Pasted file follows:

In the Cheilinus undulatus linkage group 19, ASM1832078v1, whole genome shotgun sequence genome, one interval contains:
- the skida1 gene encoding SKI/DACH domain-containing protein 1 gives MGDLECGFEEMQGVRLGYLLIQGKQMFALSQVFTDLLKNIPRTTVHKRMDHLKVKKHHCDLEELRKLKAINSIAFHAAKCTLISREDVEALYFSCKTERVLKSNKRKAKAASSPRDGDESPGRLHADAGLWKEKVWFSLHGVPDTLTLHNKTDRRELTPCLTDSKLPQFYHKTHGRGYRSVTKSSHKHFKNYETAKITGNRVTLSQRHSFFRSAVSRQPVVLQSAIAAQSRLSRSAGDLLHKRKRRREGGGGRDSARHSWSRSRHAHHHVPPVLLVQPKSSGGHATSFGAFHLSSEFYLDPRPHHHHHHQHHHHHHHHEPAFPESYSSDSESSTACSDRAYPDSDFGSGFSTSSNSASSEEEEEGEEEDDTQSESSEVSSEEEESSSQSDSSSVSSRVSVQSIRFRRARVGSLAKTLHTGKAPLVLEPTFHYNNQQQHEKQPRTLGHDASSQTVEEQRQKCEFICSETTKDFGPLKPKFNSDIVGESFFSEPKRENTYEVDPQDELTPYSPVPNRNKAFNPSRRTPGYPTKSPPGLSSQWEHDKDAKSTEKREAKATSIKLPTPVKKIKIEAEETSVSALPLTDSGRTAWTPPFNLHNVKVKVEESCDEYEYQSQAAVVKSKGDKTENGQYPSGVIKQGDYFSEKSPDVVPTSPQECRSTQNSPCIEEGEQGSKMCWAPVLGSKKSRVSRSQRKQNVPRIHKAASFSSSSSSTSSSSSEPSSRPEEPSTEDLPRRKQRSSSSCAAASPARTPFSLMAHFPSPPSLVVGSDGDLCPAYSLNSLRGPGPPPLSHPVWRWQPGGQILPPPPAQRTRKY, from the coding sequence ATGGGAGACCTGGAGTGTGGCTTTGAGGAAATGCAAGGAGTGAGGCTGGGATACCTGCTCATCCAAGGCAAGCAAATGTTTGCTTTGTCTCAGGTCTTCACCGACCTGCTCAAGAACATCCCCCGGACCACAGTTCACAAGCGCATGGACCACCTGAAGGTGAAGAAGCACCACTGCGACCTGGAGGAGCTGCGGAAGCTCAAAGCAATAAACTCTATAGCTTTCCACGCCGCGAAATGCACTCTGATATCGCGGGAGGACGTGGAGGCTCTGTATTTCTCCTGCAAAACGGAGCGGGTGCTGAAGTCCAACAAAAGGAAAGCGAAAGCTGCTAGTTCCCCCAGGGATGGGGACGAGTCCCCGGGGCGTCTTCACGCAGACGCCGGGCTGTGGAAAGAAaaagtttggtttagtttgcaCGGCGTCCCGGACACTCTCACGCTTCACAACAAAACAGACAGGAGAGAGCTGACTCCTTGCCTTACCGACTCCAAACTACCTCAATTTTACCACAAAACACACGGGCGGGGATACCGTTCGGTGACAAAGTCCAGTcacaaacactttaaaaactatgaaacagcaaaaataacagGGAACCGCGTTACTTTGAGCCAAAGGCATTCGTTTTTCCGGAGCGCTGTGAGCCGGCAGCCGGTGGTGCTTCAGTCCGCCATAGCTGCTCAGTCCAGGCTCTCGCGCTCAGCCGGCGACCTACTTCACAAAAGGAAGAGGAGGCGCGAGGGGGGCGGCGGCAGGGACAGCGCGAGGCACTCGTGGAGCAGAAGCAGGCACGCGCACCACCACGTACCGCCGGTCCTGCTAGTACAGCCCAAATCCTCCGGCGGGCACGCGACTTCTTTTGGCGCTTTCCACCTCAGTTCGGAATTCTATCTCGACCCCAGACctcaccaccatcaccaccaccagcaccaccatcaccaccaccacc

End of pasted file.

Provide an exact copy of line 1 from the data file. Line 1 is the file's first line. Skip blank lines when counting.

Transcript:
In the Cheilinus undulatus linkage group 19, ASM1832078v1, whole genome shotgun sequence genome, one interval contains: